At their core, companies have an ethical duty to care for and safeguard the people who work for them. This includes defending staff members who sound the alarm about potential wrongdoing they witness at the company.
●Improved trust and communication:

Scholars have discovered that companies with a strong internal reporting culture and higher internal report volumes than their competitors generally have better business outcomes: lower settlements in cases of litigation, more effective operations, and even fewer bad press headlines.
●Risks and expenses are reduced:

The cost of correcting long-term misconduct will eventually increase. That is true regardless of the type of misconduct: workplace harassment that could result in civil lawsuits, criminal legal violations like bribing government officials, or harmless mistakes that put the company in danger like weak cybersecurity defences. Whistleblowers who are comfortable speaking up help the business save money in the long run.


The Law Commission of India, in 2003, recommended the adoption of the Public Interest Disclosure (Protection of Informers) Act, 2002, to protect whistleblowers from various challenges after they disclose the information. In August 2010, the Public Interest Disclosure and Protection of Persons Making the Disclosures Bill, 2010 (PIDPIR) was introduced into the Lok Sabha which was approved by the cabinet in June 2011. PIDPIR was renamed as The Whistleblowers' Protection Bill, 2011 by the Standing Committee on Personnel, Public Grievances, Law and Justice. The Whistleblowers' Protection Bill, 2011 was passed by the Lok Sabha on 28 December 2011 and by the Rajya Sabha on 21 February 2014 and it received Presidential assent on 9 May 2014, thus becoming a reality as the Whistleblower Protection Act of 2014.


AMERICA- Section 922 of the Dodd–Frank Wall Street Reform and Consumer Protection Act (Dodd-Frank) in the United States incentivizes and protects whistleblowers. More acts for whistleblower protection in America include the Patient Protection and Affordable Care Act ("ACA", the Consumer Product Safety Improvement Act ("CPSIA"), the Seaman's Protection Act as amended by the Coast Guard Authorization Act of 2010 ("SPA"), the Consumer Financial Protection Act ("CFPA"), the FDA Food Safety Modernization Act ("FSMA"), the Moving Ahead for Progress in the 21st Century Act ("MAP-21"), and the Taxpayer First Act ("TFA").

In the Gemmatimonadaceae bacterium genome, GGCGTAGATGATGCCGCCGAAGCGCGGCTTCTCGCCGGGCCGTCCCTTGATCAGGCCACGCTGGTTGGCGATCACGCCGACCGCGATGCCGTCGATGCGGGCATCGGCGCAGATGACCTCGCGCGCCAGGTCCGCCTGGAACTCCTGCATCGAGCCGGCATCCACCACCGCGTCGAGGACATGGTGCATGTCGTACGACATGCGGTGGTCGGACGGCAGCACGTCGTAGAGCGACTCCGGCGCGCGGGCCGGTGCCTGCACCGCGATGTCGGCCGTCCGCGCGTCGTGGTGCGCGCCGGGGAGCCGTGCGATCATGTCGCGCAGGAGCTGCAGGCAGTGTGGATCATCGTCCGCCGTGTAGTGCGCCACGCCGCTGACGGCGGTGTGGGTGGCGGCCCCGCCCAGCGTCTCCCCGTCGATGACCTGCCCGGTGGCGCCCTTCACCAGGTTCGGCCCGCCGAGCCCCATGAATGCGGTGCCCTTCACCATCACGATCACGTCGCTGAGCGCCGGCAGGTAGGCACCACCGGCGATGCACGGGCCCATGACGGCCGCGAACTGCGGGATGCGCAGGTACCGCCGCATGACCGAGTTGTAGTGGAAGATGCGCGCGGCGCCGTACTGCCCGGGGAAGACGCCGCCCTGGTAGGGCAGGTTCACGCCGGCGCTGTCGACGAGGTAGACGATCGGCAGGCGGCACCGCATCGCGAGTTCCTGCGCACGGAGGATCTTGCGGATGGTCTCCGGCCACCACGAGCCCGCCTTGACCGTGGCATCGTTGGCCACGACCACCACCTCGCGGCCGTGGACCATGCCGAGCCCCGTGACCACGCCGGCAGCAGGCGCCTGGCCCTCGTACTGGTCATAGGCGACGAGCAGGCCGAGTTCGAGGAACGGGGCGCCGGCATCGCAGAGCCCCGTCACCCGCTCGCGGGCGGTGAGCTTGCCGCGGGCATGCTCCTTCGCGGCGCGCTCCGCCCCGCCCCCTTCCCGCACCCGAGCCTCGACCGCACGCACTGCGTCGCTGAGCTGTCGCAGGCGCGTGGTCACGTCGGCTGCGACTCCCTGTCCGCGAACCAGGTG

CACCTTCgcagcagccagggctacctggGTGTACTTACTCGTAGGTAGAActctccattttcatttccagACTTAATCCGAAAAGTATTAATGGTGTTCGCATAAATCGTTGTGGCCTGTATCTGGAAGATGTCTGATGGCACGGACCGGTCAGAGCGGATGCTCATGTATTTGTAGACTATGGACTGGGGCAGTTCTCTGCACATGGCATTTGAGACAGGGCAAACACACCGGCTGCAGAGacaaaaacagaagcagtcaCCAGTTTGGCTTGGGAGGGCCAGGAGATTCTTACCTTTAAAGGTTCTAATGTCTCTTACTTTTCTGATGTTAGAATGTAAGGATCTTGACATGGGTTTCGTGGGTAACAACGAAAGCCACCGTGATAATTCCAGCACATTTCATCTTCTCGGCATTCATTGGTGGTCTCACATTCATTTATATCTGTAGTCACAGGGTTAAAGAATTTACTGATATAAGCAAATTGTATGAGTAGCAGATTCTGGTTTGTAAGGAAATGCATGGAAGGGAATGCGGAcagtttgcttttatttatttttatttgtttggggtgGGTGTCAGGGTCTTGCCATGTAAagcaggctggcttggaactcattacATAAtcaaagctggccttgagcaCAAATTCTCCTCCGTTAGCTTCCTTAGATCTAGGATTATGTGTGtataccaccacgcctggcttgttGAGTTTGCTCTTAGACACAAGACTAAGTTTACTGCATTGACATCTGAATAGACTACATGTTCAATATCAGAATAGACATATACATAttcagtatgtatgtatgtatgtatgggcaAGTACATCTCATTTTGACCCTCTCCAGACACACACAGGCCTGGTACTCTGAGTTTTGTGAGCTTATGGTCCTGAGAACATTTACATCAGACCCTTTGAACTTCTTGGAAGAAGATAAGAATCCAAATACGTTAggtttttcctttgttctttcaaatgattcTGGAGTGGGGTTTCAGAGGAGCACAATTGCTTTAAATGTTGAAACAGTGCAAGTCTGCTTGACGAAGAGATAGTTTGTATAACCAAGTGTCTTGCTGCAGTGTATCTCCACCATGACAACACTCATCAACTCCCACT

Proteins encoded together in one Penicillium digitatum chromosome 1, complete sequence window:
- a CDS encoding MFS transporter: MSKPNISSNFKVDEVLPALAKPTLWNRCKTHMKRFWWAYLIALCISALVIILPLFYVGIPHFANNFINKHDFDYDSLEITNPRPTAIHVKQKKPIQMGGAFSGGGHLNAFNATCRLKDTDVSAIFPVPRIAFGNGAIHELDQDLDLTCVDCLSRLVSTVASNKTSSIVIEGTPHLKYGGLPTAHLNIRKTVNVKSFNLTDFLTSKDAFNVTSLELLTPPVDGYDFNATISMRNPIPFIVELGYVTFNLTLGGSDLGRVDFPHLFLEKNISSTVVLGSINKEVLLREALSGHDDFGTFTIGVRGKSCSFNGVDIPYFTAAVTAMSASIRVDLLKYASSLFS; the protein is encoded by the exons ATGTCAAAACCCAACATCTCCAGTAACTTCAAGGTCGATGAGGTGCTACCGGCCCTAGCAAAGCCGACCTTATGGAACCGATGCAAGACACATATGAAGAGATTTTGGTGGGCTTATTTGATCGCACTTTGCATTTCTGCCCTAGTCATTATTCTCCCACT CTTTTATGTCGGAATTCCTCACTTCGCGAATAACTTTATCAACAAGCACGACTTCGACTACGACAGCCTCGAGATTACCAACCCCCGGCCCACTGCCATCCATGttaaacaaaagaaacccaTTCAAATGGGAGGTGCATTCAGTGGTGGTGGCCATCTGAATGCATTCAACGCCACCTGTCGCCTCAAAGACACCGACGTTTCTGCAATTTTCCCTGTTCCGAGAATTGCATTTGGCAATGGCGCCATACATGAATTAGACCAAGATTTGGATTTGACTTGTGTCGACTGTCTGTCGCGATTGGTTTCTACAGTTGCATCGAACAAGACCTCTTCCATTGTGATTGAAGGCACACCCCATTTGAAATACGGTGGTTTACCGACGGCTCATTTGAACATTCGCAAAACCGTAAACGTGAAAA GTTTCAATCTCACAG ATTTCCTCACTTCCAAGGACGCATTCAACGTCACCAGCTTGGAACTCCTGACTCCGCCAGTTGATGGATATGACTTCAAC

UK- In the United Kingdom, the Public Interest Disclosure Act of 1998 (PIDA) provides protection for whistleblowers.

IRELAND- In January 2012, the Irish government pledged to enact a comprehensive law protecting whistleblowers. In 2014, the Protected Disclosures Act (PDA) was enacted.

Honesty is the best policy. That's what we have heard since we were growing up. As adults, we sometimes forget it, most often willfully. But when it comes to reporting things that you consider against the morals of society, it should be done without any second thoughts. Whistleblowing is a really important concept which should be introduced in every organization, regardless of their size, throughout the world, especially in the international organization. It not only makes the organization more transparent and successful but also makes the world a better place.

- DCAF, (last visited Feb 26, 2024).
- Slater+Gordon Lawyers, (last visited Feb 27, 2024).
- GAN INTEGRITY, (last visited Feb 27, 2024).


The author affirms that this article is an entirely original work, never before submitted for publication at any journal, blog or other publication avenue. Any unintentional resemblance to previously published material is purely coincidental. This article is intended solely for academic and scholarly discussion. The author takes personal responsibility for any potential infringement of intellectual property rights belonging to any individuals, organizations, governments, or institutions.

The author of this blog is Suhasni Sharma. She is currently a 2nd year student pursuing her B.A.LL.B. degree from The Law School, University of Jammu.